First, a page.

“We’re borrowing 42 cents of every dollar that our federal government spends,” Land said. “We’re stealing our children and our grandchildren’s future by that level of borrowing…. They’ll spend most of their productive lives paying off our debts unless we get this debt monster under control and get federal spending under control and do so quickly.”
Whitney Jones is a student at Union University in Jackson, Tenn., and an intern with Baptist Press. The video of Richard Land and Jim Wallis can be found at

World’s 196th country gives thanks to God for freedom

JUBA, South Sudan (BP)–After enduring two decades of warfare and the deaths of 2 million people, the Republic of South Sudan saw its day of independence on Saturday, July 9.

Hundreds of thousands of people gathered in Juba, the new nation’s capital, as they heard their president, Salva Kiir, declare the southern region of Sudan free and independent of the north.

South Sudan’s official declaration of independence was read out at 1:25 p.m., followed by Kiir being sworn in as the new nation’s president.

“Never again shall South Sudanese be oppressed for their political beliefs,” Kiir said. “Never again shall our people be discriminated [against] on account of race or religion. Never again shall we roam the world as sojourners and refugees.”

The division between the north and the south is sharp. The north is arid, Arab and Muslim, while the south has many varieties of vegetation, is black African and is predominantly Christian and animistic.

“We have reclaimed our permanent home given to us by God as our birthright,” Kiir said. “As we bask in the glory of nationhood, I call upon all South Sudanese to put the long and sad history of war, hardship and loss behind them and open a new chapter of peace and reconciliation in our lives.”

With elaborate ceremony, the flag of Sudan was lowered and the new flag of South Sudan was raised. South Sudan is now the world’s newest nation, raising the global number to 196, and the African continent’s 54th nation-state.

Among the many dignitaries on hand Saturday were former U.S. Secretary of State Colin Powell, who played a key role in the 2005 peace agreement to end Sudan’s civil war, and Susan Rice, the U.S. permanent representative to the United Nations.

“Independence is not a gift that you were given,” Rice said. “Independence is a prize that you have won.”

The official ceremonies began with the singing of the country’s new national anthem. “Oh God, we praise and glorify you for your grace on South Sudan,” the opening lines say.

In preparation for South Sudan’s independence, government officials urged citizens to attend churches and other houses of worship to pray for peace and thank God for their newfound freedom. Many churches held special services Friday, Saturday and Sunday.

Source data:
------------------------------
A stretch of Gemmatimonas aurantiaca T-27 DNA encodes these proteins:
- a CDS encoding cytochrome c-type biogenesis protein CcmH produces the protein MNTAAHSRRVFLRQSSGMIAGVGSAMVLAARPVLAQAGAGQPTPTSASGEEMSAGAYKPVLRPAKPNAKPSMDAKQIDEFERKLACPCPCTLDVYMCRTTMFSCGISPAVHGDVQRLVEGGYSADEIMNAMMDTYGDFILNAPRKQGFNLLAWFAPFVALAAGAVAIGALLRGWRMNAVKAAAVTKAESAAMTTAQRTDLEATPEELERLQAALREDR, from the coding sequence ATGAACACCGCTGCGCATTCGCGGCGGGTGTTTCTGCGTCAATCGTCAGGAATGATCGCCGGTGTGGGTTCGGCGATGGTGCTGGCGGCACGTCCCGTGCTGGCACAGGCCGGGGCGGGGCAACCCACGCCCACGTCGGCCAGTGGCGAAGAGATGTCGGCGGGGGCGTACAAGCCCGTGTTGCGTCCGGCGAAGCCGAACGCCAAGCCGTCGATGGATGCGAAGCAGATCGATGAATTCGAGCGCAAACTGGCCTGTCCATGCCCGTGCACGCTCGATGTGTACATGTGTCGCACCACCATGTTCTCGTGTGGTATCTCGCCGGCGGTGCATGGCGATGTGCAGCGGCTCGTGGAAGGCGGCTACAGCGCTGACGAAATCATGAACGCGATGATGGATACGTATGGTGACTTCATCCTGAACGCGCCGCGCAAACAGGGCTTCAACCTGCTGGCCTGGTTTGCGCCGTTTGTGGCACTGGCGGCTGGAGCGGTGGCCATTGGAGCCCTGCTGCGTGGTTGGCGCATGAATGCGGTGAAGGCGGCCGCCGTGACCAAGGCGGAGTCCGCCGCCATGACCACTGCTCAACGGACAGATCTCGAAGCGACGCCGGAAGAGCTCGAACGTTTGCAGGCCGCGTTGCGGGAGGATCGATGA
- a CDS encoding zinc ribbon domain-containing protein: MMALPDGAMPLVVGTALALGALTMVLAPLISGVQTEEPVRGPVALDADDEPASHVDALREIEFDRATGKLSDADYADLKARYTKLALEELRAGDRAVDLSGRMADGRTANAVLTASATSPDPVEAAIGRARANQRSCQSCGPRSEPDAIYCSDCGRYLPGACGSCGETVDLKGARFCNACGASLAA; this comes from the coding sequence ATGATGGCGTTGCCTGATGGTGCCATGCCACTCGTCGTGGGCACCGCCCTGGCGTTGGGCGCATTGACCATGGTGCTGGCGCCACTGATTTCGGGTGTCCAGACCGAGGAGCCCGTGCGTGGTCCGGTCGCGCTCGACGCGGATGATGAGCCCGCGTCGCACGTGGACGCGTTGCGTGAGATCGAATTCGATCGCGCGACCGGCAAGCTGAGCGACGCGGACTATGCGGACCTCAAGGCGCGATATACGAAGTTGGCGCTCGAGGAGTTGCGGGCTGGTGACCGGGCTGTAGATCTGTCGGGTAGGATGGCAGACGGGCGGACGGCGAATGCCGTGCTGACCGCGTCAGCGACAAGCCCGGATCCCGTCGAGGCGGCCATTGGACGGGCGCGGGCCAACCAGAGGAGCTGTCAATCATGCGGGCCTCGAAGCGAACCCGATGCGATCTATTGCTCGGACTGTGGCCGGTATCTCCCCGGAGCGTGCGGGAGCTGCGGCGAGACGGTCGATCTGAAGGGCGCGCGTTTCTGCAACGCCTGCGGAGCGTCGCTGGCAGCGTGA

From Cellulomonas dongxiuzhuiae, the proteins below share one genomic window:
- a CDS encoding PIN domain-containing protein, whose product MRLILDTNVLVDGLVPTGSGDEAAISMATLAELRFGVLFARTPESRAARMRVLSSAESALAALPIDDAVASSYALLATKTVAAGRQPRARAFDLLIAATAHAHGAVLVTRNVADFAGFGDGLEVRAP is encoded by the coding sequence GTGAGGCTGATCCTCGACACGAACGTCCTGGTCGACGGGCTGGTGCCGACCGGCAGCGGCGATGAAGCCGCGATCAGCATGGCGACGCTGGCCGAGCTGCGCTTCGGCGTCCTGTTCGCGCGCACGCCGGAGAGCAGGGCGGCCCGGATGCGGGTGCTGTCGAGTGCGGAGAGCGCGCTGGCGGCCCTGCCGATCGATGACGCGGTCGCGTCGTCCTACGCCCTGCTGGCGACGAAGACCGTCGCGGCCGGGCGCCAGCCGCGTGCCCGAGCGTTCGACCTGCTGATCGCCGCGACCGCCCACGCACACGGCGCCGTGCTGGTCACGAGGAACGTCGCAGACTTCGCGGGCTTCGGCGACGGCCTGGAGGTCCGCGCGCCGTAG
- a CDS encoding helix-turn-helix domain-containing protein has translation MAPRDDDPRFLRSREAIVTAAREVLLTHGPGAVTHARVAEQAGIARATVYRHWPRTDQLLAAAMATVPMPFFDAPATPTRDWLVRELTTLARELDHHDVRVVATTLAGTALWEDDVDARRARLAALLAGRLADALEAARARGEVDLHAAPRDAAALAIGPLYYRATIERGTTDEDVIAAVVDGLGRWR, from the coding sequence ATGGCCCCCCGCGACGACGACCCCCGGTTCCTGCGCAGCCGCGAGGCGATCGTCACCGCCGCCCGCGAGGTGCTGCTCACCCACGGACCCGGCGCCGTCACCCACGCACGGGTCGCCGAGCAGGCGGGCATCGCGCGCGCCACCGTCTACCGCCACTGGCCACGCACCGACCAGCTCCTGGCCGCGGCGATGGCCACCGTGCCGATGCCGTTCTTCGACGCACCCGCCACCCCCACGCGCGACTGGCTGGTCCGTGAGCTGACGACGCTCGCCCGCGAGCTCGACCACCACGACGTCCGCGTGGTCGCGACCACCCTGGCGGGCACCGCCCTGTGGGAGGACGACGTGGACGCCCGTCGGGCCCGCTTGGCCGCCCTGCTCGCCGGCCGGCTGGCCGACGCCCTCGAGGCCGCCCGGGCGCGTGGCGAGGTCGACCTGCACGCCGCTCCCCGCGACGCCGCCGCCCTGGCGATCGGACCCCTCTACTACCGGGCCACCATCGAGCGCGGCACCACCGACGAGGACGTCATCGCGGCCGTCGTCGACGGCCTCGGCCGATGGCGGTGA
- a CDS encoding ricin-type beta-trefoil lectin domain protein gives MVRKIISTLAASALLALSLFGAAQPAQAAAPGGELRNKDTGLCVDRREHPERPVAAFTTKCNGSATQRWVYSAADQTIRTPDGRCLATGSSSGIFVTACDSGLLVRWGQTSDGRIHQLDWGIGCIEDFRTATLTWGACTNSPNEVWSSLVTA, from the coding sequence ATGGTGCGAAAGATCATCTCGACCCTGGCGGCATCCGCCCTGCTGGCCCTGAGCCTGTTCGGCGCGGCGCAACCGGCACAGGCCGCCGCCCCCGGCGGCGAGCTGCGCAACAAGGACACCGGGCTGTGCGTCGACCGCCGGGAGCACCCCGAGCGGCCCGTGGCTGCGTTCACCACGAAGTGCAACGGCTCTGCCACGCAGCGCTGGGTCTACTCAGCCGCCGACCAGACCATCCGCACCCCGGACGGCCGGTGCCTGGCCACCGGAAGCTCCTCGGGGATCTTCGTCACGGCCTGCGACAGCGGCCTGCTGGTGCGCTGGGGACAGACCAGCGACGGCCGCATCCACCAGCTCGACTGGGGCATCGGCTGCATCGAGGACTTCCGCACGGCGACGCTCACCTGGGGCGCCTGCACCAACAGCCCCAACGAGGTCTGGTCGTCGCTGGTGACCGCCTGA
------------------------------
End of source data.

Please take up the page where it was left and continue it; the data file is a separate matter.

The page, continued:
Nuru Baptist Church, the only Baptist church in Juba, held community services on Saturday to celebrate independence day, taking opportunity to share the Gospel with visitors.

The congregation played drums, sang and danced in traditional African worship. Many waved flags as they danced and sang. A feeling of jubilation filled the air.

One community leader, specially invited to the event, not only thanked God for the country’s independence, guaranteeing religious freedom, but also for establishment of the church in the community. “Your presence here is a benefit and a blessing to our area,” he said.

“Let us praise God that He has given us our freedom,” said Sworo Elikana, a pastor of the church. “We must rejoice!”

The service focused on the theme “Heal the Brokenhearted and Set the Captives Free,” from Isaiah 61.

“The passage says we must bring good news to the poor,” Elikana said. “We have been poor.”

The U.N. Security Council continues working to stabilize several areas in Sudan and South Sudan; however, U.N. troops assigned to Sudan since 2005 are being removed by Sudan President Omar Al-Bashir, despite disapproval from the U.S. The troops are expected to remain in the Darfur region and to occupy South Sudan during the early years of independence.

Rice said in a speech Thursday the U.S. was “extremely concerned by the government’s decision to compel the departure of the U.N. mission in Sudan from Southern Kordofan and Blue Nile states and elsewhere in the north.”

President Bashir, who spoke favorably of the new country’s efforts during the ceremonies, must now work with President Kiir to divide oil revenue, set borders, apportion responsibility for Sudan’s $38 billion foreign debt and decide which country the oil-rich border states belong to.

One controversial state is Abyei, located just north of the proposed border. Abyei has long been hotly disputed because of oil in the region, but recent media reports say oil reserves are low and conflicts have become ethnic.

In May northern troops violently annexed Abyei in overwhelming numbers, forcing nearly 100,000 southern Sudanese to flee; however, a recent deal was made to pull out northern troops and allow Ethiopian soldiers to serve as U.N. peacekeepers for six months in the region.

During the Saturday gathering, Simon Gatluaklim, another pastor at Nuru Baptist Church, asked for special prayers for Abyei, for believers there and for the state to be joined with the south.

Fighting also broke out in Kadugli, the capital of Southern Kordofan, a key oil state bordering South Sudan and Abyei that has a large population of southern sympathizers. Thousands have fled the state to escape killings and air strikes by the northern army.